Peter Shumlin, seen in past years touting Vermont’s strength in being able to recovery from natural disasters (although no mention is made of man-made disasters that are being ignored, like the state’s unfunded liabilities – but I’m sure a new license plate campaign is being readied by Peter as I write this, possibly titled “Picking Up The Tab”), recently admitted that instead of Vermont being strong, Vermont is incredibly weak:
Seven days into a partial shutdown of the federal government, Gov. Peter Shumlin summoned top cabinet officials to the headquarters of the Vermont National Guard to bemoan what he called “a manufactured crisis.”
“I continue to be extraordinarily concerned with the senseless shutdown of the federal government that is going to have a huge impact on Vermont,” the governor told a crowd of reporters and Guardsmen at Colchester’s Camp Johnson Monday afternoon.
Peter’s right: A shutdown will have a disproportionate impact on the state of Vermont. Why? Because Vermont is disproportionately reliant on federal monies to fund its operations – over 30% of the state’s annual revenues falls under the “Operating Grants and Contributions” category, and has been for at least the last 5 years. This category is described in the Comprehensive Annual Financial Reports as being “primarily federal grant revenues”.
In other words, Vermont isn’t strong – it is weak. It is reliant upon others – and not for a little bit of help, once in a blue moon. Instead we are consistently relying on federal funds to support what amounts to a 3-legged stool of revenue sources. The 5-year avg for revenue sources, broken out in the 9 categories of the CAFR, in descending order:
Operating Grants and Contributions: 31.39%
Statewide Education Tax: 17.73%
Income Taxes: 13.25%
Charges for Services: 12.10%
Other Taxes: 10.07%
Sales and Use Taxes: 6.78%
Meals/Rooms Tax: 2.51%
Capital Grants and Contributions: 4.72%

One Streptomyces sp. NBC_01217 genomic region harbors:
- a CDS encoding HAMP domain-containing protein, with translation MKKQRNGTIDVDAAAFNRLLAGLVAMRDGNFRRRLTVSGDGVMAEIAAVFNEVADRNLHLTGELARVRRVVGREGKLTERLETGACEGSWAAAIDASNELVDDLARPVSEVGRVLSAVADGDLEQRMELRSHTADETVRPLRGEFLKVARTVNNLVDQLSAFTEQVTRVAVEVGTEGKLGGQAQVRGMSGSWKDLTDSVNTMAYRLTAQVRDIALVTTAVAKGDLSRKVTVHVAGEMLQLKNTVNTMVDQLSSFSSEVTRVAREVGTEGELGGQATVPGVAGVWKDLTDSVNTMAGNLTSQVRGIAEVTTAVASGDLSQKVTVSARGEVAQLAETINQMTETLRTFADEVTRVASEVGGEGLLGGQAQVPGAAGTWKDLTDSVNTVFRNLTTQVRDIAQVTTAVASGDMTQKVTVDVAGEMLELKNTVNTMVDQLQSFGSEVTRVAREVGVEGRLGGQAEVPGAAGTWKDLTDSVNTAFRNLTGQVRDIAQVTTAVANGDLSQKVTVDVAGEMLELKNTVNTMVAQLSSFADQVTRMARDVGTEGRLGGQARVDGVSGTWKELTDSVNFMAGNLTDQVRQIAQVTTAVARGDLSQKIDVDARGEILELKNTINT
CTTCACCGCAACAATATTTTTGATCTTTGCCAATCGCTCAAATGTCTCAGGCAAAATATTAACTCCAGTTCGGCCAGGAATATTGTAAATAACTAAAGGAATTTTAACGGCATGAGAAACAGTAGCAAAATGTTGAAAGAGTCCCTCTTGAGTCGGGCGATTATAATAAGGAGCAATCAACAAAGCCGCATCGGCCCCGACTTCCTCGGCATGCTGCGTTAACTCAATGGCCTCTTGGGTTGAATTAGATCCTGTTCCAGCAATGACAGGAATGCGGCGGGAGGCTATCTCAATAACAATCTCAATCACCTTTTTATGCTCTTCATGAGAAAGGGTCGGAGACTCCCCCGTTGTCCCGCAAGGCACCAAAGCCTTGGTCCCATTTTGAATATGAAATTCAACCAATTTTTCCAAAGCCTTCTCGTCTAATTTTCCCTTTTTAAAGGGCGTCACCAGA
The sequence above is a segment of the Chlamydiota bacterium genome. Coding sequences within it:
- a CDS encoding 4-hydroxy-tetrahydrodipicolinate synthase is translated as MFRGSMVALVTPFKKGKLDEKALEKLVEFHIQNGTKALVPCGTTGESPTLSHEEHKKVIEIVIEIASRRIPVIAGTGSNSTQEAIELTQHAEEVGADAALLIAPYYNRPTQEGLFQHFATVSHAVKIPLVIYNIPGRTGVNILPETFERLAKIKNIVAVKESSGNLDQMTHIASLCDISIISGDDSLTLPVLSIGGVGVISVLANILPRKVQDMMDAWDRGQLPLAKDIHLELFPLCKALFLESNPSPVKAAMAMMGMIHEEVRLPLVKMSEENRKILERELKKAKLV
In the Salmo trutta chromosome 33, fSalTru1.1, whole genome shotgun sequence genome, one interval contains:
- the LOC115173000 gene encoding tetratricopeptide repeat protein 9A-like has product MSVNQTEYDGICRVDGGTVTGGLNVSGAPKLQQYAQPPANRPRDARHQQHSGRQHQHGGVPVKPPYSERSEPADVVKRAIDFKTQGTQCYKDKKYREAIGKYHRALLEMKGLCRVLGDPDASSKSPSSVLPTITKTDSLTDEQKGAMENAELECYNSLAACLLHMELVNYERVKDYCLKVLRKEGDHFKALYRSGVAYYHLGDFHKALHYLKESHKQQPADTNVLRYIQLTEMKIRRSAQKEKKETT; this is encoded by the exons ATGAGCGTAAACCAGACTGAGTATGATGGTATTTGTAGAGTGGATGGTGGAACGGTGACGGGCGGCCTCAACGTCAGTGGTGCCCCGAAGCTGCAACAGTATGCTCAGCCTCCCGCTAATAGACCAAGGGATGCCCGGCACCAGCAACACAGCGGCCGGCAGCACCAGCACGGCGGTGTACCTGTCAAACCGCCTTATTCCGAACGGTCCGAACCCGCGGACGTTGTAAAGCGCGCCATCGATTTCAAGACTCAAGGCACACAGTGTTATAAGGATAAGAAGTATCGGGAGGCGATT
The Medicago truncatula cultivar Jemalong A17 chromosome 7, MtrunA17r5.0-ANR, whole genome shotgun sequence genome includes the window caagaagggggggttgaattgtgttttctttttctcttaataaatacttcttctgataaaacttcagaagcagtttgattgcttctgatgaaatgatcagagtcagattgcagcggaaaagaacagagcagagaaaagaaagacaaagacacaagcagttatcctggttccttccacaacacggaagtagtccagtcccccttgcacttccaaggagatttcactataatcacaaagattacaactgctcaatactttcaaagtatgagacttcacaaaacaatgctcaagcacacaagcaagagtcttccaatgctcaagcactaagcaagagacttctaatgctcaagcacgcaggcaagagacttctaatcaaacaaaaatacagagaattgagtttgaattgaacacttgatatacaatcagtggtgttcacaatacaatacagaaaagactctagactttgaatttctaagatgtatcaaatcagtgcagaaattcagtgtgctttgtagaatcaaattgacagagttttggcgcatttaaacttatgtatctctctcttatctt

We’re basically hanging the budget on a federal thread. If it breaks, we break.
There is no such thing as being “strong” when you rely on someone or something else for your very existence. It comes as little surprise that anything that threatens the federal umbilical gets Peter moving faster than a potentially lucrative land deal in a property adjacent to his own. Peter knows where Vermont’s state revenues come from, and that the entire budget collapses without the annual handout from the federal government.
I know that Putney and Plymouth Notch aren’t all that far apart geographically, but Peter is probably some distance apart philosophically from another famous Vermonter, one who once broke a Boston police strike as governor of Massachusetts. Since Peter is in DC right now meeting with “labor leaders” one wonders how Peter might react to this quote from Calvin Coolidge, especially considering Peter’s predilection in talking about being “Vermont Strong” :
Calvin: Don’t expect to build up the weak by pulling down the strong.
Peter’s looking to do exactly that, by making Vermonters more and more reliant on someone else’s money to cover the shortfalls in spending that is Vermont’s perennial problem, a problem created by design. There is no business in Vermont bigger than the State – the State of Vermont is Vermont’s largest employer. Which seems at odds with one final quote from Coolidge:
Calvin: The business of America is business.
Not in Peter Shumlin’s Vermont, it isn’t.